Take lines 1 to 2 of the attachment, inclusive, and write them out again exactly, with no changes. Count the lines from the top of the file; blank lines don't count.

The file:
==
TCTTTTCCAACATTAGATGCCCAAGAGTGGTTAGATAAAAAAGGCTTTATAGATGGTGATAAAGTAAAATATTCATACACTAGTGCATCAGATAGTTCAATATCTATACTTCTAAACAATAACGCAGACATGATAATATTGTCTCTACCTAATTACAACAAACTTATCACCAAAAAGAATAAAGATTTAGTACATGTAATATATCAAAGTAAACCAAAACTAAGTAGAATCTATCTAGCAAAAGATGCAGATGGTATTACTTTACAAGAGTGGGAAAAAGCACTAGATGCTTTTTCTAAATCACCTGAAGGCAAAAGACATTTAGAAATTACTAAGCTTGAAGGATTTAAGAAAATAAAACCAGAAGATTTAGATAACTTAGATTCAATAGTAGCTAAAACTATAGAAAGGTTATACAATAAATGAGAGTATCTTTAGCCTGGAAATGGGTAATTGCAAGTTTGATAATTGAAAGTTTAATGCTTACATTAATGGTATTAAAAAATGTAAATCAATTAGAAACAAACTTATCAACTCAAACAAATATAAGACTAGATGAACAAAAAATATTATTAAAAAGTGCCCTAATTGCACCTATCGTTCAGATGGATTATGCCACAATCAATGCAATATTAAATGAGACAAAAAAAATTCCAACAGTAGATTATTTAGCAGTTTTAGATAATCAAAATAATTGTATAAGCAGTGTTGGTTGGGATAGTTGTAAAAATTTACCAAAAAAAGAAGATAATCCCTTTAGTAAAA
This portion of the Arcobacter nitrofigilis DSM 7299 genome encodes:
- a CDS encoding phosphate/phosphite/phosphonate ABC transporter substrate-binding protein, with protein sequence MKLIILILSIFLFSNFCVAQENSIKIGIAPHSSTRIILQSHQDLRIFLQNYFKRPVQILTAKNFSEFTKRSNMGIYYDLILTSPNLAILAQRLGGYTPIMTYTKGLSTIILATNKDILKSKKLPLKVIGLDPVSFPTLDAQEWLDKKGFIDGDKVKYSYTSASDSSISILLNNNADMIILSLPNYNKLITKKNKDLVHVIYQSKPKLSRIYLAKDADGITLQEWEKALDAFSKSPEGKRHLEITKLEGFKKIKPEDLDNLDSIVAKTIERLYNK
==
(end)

TCTTTTCCAACATTAGATGCCCAAGAGTGGTTAGATAAAAAAGGCTTTATAGATGGTGATAAAGTAAAATATTCATACACTAGTGCATCAGATAGTTCAATATCTATACTTCTAAACAATAACGCAGACATGATAATATTGTCTCTACCTAATTACAACAAACTTATCACCAAAAAGAATAAAGATTTAGTACATGTAATATATCAAAGTAAACCAAAACTAAGTAGAATCTATCTAGCAAAAGATGCAGATGGTATTACTTTACAAGAGTGGGAAAAAGCACTAGATGCTTTTTCTAAATCACCTGAAGGCAAAAGACATTTAGAAATTACTAAGCTTGAAGGATTTAAGAAAATAAAACCAGAAGATTTAGATAACTTAGATTCAATAGTAGCTAAAACTATAGAAAGGTTATACAATAAATGAGAGTATCTTTAGCCTGGAAATGGGTAATTGCAAGTTTGATAATTGAAAGTTTAATGCTTACATTAATGGTATTAAAAAATGTAAATCAATTAGAAACAAACTTATCAACTCAAACAAATATAAGACTAGATGAACAAAAAATATTATTAAAAAGTGCCCTAATTGCACCTATCGTTCAGATGGATTATGCCACAATCAATGCAATATTAAATGAGACAAAAAAAATTCCAACAGTAGATTATTTAGCAGTTTTAGATAATCAAAATAATTGTATAAGCAGTGTTGGTTGGGATAGTTGTAAAAATTTACCAAAAAAAGAAGATAATCCCTTTAGTAAAA
This portion of the Arcobacter nitrofigilis DSM 7299 genome encodes: